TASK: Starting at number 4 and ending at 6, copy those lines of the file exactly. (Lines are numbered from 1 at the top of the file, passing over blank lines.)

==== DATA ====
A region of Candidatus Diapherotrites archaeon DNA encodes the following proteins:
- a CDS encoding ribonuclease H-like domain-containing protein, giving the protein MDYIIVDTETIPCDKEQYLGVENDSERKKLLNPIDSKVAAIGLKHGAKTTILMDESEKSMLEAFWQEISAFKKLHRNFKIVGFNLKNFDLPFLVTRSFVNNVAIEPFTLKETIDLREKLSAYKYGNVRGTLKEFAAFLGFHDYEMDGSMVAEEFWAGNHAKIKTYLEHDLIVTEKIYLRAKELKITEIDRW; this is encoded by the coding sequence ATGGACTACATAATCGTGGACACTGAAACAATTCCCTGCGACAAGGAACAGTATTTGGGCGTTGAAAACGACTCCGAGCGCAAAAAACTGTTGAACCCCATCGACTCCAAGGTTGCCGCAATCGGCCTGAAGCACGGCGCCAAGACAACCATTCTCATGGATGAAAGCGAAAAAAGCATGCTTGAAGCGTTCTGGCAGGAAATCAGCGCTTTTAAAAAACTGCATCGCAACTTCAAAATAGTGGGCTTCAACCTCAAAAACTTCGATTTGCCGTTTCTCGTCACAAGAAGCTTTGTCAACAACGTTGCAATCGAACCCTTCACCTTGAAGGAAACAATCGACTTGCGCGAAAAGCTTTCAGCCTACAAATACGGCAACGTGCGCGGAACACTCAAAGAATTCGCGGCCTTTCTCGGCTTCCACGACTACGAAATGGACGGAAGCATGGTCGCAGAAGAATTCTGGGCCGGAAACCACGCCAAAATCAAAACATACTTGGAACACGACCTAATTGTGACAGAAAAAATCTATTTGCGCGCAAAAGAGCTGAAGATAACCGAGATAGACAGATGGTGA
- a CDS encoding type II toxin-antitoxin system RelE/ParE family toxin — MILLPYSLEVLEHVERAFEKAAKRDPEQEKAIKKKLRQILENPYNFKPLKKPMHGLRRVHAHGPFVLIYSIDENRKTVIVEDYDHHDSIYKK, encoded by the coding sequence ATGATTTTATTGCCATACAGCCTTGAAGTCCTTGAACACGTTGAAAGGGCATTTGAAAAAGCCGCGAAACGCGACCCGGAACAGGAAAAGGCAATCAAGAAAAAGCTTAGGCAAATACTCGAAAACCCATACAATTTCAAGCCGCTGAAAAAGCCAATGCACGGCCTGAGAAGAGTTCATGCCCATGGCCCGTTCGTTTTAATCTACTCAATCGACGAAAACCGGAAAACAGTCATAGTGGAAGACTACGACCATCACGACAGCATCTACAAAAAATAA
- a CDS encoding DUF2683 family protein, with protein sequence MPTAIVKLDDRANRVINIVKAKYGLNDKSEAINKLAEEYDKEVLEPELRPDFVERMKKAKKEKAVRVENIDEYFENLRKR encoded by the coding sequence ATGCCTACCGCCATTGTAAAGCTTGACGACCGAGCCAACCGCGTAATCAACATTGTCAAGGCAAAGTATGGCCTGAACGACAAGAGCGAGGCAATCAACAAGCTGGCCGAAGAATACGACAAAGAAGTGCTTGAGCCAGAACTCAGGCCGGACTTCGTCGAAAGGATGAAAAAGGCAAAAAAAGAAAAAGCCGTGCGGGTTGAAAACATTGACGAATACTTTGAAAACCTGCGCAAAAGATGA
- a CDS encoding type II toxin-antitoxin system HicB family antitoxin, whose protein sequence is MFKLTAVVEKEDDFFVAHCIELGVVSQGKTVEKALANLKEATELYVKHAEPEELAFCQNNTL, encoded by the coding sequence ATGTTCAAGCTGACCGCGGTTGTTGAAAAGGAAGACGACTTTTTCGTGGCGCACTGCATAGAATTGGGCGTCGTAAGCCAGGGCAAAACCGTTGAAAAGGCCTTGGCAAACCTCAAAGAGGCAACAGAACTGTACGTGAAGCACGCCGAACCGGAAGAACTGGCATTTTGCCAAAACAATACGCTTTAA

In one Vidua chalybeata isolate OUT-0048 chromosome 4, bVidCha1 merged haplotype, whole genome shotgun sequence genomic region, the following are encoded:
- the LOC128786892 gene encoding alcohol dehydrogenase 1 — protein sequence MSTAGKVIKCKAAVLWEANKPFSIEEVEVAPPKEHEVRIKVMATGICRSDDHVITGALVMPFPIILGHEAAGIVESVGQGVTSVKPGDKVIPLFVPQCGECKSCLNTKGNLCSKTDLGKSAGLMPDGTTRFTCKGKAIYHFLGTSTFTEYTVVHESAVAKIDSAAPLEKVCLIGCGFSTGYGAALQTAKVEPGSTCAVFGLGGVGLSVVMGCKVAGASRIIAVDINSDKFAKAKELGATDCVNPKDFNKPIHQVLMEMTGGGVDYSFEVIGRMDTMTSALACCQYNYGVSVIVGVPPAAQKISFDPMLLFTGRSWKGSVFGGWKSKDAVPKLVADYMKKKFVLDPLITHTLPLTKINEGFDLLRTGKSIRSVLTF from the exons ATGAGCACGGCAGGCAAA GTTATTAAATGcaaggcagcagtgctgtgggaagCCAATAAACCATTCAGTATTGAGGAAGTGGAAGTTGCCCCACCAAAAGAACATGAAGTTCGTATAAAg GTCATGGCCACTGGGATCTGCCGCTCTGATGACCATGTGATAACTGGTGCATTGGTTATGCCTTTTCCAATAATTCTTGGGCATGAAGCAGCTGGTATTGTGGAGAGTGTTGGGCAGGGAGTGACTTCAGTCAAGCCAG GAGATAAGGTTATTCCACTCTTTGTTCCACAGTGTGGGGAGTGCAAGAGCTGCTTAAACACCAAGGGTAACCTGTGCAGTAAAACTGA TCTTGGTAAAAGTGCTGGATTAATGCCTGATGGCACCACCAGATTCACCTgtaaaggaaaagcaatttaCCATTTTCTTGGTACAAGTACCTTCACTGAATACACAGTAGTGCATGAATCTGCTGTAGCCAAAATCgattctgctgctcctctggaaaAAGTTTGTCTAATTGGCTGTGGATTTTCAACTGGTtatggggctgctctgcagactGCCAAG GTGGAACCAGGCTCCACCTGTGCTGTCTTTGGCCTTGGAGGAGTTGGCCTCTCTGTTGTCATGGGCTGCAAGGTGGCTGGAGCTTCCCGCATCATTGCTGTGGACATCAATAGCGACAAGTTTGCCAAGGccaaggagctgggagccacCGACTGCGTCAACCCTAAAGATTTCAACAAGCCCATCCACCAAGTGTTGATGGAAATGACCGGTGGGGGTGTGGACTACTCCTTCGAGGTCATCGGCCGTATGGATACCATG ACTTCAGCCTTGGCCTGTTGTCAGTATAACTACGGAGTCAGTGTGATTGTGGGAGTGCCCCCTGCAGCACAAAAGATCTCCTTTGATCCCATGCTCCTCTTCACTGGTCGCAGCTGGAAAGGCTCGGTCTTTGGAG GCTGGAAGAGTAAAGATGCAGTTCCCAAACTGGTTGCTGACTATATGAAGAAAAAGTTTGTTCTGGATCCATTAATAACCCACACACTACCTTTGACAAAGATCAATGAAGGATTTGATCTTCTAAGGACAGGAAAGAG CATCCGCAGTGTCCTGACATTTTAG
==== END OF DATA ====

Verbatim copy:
- a CDS encoding DUF2683 family protein, with protein sequence MPTAIVKLDDRANRVINIVKAKYGLNDKSEAINKLAEEYDKEVLEPELRPDFVERMKKAKKEKAVRVENIDEYFENLRKR encoded by the coding sequence ATGCCTACCGCCATTGTAAAGCTTGACGACCGAGCCAACCGCGTAATCAACATTGTCAAGGCAAAGTATGGCCTGAACGACAAGAGCGAGGCAATCAACAAGCTGGCCGAAGAATACGACAAAGAAGTGCTTGAGCCAGAACTCAGGCCGGACTTCGTCGAAAGGATGAAAAAGGCAAAAAAAGAAAAAGCCGTGCGGGTTGAAAACATTGACGAATACTTTGAAAACCTGCGCAAAAGATGA
- a CDS encoding type II toxin-antitoxin system HicB family antitoxin, whose protein sequence is MFKLTAVVEKEDDFFVAHCIELGVVSQGKTVEKALANLKEATELYVKHAEPEELAFCQNNTL, encoded by the coding sequence ATGTTCAAGCTGACCGCGGTTGTTGAAAAGGAAGACGACTTTTTCGTGGCGCACTGCATAGAATTGGGCGTCGTAAGCCAGGGCAAAACCGTTGAAAAGGCCTTGGCAAACCTCAAAGAGGCAACAGAACTGTACGTGAAGCACGCCGAACCGGAAGAACTGGCATTTTGCCAAAACAATACGCTTTAA

In one Vidua chalybeata isolate OUT-0048 chromosome 4, bVidCha1 merged haplotype, whole genome shotgun sequence genomic region, the following are encoded: